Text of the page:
A Wall Street Stare-Down

The plaza just above Bowling Green downtown has drawn huge crowds since 1989, when the infamous Charging Bull statue took residence there. This week, it gained a new neighbor... a 50-inch statue of a defiant little girl, cast in bronze. It was commissioned by a firm called State Street Global Advisors ahead of International Womens Day to bring attention to the gender pay disparity in many other financial firms. The piece was created by, of course, a female artist named Kristen Visbal. It has been a magnet for tourists and local photographers all week.

The piece, in theory, is only temporary. But so, once, was Charging Bull itself.

That sculpture began as a piece of guerilla art (as discussed in my previous blog on street art), by artist Arturo Di Modica, dumped under a Christmas tree in front of the NY Stock Exchange in '89. Unlike this current installation, Di Modica did not get city consent for his actions. It was originally considered an act of vandalism by city officials! The Bull was moved away from Wall Street to its current home in late 1989 by the city, and was only ever meant to be temporary (Di Modica himself still owns the piece; it is on indefinite loan to the city). But time, and global love, have ensured that Charging Bull remains as a permanent part of the NYC landscape.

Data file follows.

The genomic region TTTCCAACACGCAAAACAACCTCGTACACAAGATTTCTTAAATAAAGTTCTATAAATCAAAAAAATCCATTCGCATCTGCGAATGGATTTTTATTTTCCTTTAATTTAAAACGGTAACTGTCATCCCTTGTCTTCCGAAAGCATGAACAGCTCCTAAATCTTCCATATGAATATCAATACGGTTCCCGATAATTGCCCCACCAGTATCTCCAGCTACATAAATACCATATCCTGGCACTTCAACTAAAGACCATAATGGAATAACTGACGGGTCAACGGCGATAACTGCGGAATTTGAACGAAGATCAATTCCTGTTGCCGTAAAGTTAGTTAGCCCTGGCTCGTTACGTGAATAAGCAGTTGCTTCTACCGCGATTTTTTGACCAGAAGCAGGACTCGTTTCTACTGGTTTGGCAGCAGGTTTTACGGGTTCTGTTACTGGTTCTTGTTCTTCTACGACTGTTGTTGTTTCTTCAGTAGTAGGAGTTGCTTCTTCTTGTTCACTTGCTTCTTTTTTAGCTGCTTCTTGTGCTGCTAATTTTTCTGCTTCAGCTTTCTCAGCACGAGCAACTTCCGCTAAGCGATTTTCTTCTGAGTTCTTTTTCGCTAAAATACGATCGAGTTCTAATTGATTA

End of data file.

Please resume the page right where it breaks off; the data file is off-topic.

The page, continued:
Will this new statue have the same fortune? “We’re actively pursuing that it stays for a month,” a spokesperson for State Street told Reuters news service. “If the city decides that it should stay in perpetuity, we’re absolutely on board with that.”

In the meantime, the stare-down of the century is taking place down on Broadway. Our money's on the girl.